Tuesday, 23 June 2009

Getting the Right Change Leaders

It’s not easy leading and managing Change Programmes. In fact it’s bloody hard, because ultimately you need to aim to please all of the people all of the time. An executive who initiates and sponsors a change programme needs to look very carefully at the person they choose as their key change agent - selecting the wrong individual will doom the programme from its outset.

In software process improvement initiatives, especially in an organisation which is relatively new to the experience, an executive will often look to one of two places to find their change leader. The first is an experienced and successful technical project or programme manager. The second is the quality manager, because process improvement is considered to be a sort of quality thing. Whilst individuals in these types of role may succeed as change managers, the selection process should really be more thorough because neither of these roles naturally leads to a change management role.

Let’s look at the quality manager first of all. What I call “old school” quality managers have often moved through the ranks over a number of years until they have exhausted all potential opportunities and their experience and seniority makes them ideal candidates to run the quality team (or in some cases become the quality team). 

Quality in such organisations tends to be oriented towards compliance to standards and procedures, and highly focused on checklist based audits. Projects tolerate the quality activities, by and large, because they realise there is no escape, but they make no secret of the fact that the quality activities are a waste of their time and effort and add no value to the real work of the organisation. In this environment, adding change management to the quality manager’s responsibilities is a recipe for disaster because the key change agent is either unable or unwilling to change either themselves or their behaviour.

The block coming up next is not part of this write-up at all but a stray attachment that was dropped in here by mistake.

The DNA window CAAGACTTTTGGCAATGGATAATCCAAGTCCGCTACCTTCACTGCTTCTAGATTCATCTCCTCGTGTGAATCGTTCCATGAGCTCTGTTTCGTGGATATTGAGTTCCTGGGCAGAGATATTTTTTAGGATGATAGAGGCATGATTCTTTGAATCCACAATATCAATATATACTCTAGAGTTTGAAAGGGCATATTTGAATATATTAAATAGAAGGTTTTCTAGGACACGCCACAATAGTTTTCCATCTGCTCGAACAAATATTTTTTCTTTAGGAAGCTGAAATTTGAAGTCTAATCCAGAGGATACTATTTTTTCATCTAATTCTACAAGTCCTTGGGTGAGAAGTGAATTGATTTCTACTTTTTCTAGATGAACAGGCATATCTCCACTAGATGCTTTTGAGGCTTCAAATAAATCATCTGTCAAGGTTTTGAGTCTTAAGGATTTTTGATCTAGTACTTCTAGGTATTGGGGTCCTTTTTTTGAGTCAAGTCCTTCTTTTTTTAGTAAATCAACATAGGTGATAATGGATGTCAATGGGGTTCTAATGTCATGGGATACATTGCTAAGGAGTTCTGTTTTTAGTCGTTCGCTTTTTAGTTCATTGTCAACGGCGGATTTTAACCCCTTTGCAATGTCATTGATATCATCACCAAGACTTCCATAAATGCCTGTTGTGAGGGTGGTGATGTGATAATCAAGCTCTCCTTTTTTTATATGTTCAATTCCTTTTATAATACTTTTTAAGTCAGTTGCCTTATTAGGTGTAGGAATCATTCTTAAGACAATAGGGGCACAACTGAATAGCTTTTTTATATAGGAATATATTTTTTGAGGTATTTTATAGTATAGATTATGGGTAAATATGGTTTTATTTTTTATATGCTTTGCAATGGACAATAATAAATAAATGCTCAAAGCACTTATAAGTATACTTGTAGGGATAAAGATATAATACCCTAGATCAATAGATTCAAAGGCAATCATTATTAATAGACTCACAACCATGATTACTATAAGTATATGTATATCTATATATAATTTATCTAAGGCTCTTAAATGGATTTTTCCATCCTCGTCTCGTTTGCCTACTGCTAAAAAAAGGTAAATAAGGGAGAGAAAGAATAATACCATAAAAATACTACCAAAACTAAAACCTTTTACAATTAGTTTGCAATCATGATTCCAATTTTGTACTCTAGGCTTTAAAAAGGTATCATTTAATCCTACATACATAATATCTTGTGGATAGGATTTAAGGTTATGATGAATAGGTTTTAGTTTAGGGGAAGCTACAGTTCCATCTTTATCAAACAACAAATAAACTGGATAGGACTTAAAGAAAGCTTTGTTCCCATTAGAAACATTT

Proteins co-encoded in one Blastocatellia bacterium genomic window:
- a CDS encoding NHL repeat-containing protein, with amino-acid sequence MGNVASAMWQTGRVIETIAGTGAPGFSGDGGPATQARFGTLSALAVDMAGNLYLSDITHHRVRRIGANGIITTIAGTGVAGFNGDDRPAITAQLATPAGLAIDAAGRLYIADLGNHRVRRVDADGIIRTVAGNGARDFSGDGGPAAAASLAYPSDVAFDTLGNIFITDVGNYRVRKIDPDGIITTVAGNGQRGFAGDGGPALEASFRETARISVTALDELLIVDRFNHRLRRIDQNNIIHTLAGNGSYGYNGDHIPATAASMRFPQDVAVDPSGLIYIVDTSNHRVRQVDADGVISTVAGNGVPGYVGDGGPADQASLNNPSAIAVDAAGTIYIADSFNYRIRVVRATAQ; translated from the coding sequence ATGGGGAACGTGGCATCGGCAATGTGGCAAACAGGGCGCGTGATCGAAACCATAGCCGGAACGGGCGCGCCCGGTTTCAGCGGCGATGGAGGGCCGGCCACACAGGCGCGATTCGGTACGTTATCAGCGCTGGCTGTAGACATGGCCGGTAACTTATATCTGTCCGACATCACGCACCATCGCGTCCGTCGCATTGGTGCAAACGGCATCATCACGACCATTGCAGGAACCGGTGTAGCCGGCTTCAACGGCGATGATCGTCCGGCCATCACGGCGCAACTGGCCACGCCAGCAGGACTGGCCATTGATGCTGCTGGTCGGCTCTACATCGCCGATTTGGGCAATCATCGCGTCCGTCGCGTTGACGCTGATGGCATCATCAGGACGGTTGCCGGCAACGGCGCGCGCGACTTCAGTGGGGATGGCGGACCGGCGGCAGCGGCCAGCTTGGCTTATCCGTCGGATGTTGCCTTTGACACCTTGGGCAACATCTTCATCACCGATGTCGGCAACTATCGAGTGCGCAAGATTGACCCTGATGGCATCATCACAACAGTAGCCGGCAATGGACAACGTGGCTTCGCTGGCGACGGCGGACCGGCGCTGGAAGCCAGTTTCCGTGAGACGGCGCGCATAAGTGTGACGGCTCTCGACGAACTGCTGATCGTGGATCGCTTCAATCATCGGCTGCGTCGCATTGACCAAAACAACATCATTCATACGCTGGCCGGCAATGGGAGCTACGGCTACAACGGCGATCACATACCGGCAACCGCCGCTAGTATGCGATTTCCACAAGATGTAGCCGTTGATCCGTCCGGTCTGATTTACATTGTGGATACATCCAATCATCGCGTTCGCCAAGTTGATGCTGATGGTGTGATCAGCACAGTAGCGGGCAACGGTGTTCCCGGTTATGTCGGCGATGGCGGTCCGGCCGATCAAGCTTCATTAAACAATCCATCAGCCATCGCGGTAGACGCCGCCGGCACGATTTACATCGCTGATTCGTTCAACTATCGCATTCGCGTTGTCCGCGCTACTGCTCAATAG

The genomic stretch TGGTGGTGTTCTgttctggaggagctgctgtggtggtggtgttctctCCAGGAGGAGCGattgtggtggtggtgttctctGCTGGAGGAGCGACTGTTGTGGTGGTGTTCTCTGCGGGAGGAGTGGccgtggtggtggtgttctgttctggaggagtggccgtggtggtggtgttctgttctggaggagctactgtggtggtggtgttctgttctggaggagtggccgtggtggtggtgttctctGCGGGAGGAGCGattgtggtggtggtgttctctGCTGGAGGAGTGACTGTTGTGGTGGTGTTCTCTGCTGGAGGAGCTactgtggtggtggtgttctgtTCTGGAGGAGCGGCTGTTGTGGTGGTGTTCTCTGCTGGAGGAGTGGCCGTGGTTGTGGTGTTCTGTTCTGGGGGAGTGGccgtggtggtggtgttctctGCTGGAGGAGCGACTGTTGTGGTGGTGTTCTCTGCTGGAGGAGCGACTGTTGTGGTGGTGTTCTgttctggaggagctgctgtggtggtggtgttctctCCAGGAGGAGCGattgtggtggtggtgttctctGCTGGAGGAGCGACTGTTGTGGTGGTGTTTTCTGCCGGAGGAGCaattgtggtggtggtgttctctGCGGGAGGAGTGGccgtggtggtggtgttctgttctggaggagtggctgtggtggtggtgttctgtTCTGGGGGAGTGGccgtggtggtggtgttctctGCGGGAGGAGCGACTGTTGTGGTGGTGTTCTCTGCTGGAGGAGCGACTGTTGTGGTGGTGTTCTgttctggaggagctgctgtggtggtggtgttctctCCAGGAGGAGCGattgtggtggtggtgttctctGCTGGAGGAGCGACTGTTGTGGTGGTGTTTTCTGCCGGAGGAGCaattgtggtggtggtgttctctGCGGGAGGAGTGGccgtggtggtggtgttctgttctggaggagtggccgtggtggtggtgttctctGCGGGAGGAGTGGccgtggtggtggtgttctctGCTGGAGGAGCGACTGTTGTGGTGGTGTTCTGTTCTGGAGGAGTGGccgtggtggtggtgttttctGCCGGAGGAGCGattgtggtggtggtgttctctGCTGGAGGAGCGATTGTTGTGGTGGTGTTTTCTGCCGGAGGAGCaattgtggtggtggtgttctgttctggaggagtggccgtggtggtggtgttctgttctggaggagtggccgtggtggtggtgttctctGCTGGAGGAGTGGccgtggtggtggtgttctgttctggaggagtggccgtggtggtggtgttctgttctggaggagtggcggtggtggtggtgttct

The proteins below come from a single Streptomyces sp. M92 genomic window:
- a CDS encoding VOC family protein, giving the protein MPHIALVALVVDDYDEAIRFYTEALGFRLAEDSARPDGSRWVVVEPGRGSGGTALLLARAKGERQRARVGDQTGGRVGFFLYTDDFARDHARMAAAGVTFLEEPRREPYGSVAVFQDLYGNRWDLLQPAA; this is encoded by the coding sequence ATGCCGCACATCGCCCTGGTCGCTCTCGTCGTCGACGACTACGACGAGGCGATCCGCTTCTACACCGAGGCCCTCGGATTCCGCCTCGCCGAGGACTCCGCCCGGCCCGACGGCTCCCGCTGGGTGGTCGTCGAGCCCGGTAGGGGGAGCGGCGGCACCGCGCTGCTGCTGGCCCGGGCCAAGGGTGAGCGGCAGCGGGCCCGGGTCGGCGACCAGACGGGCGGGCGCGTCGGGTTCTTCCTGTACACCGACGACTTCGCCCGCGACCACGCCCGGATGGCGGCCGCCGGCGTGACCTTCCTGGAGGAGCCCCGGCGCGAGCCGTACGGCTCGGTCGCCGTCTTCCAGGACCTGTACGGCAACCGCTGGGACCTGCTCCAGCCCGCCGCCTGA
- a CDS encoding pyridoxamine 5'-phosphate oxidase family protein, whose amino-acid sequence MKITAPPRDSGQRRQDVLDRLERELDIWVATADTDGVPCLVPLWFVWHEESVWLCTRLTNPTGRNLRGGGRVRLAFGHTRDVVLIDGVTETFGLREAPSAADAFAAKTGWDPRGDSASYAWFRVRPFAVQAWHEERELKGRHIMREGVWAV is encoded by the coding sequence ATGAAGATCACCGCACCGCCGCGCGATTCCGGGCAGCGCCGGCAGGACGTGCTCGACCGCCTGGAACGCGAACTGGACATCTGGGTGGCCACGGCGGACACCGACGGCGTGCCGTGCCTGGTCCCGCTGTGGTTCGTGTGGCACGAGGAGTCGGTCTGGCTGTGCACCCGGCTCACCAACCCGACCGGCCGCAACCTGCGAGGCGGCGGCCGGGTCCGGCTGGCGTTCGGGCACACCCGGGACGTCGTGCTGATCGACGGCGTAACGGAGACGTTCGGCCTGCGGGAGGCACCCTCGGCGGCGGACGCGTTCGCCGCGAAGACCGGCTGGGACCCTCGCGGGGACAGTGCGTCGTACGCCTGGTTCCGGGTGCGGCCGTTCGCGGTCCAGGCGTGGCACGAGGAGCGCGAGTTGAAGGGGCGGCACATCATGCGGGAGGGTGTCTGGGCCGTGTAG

The successful technical project manager is likely to perform best within their own project environment, where they have a large element of autonomy, power and control, and live in the world of the tangible. Good project managers who keep their eyes on all the balls they are juggling will often succeed, especially in a relatively stable and competent organisational environment, with good controls and balances, and senior staff who support their project managers. These project managers will often still succeed if small elements of the project or the environment destabilise, but may become vulnerable when the destabilisation is of greater magnitude. These managers are also unlikely to make the transition to become good change managers, where destabilisation is the project norm and where the intangible is the order of the day.

I believe that the best change managers are those individuals who are difficult to put into pigeon holes. They have a good understanding of project and quality management principles, they are great communicators and are personable and approachable, they have a passion and an indefatigable belief in what they are trying to achieve on behalf of the organisation. Critically, these people are able to look at their own behaviours and adapt them as necessary, they are prepared to accept when they are wrong or when they make mistakes and will learn from the experience. Above all, their enthusiasm is infectious, their attention to detail is meticulous, and they genuinely care about the impact of their work on their colleagues. With these types of change agent at the helm, the organisation will find it difficult to resist them.

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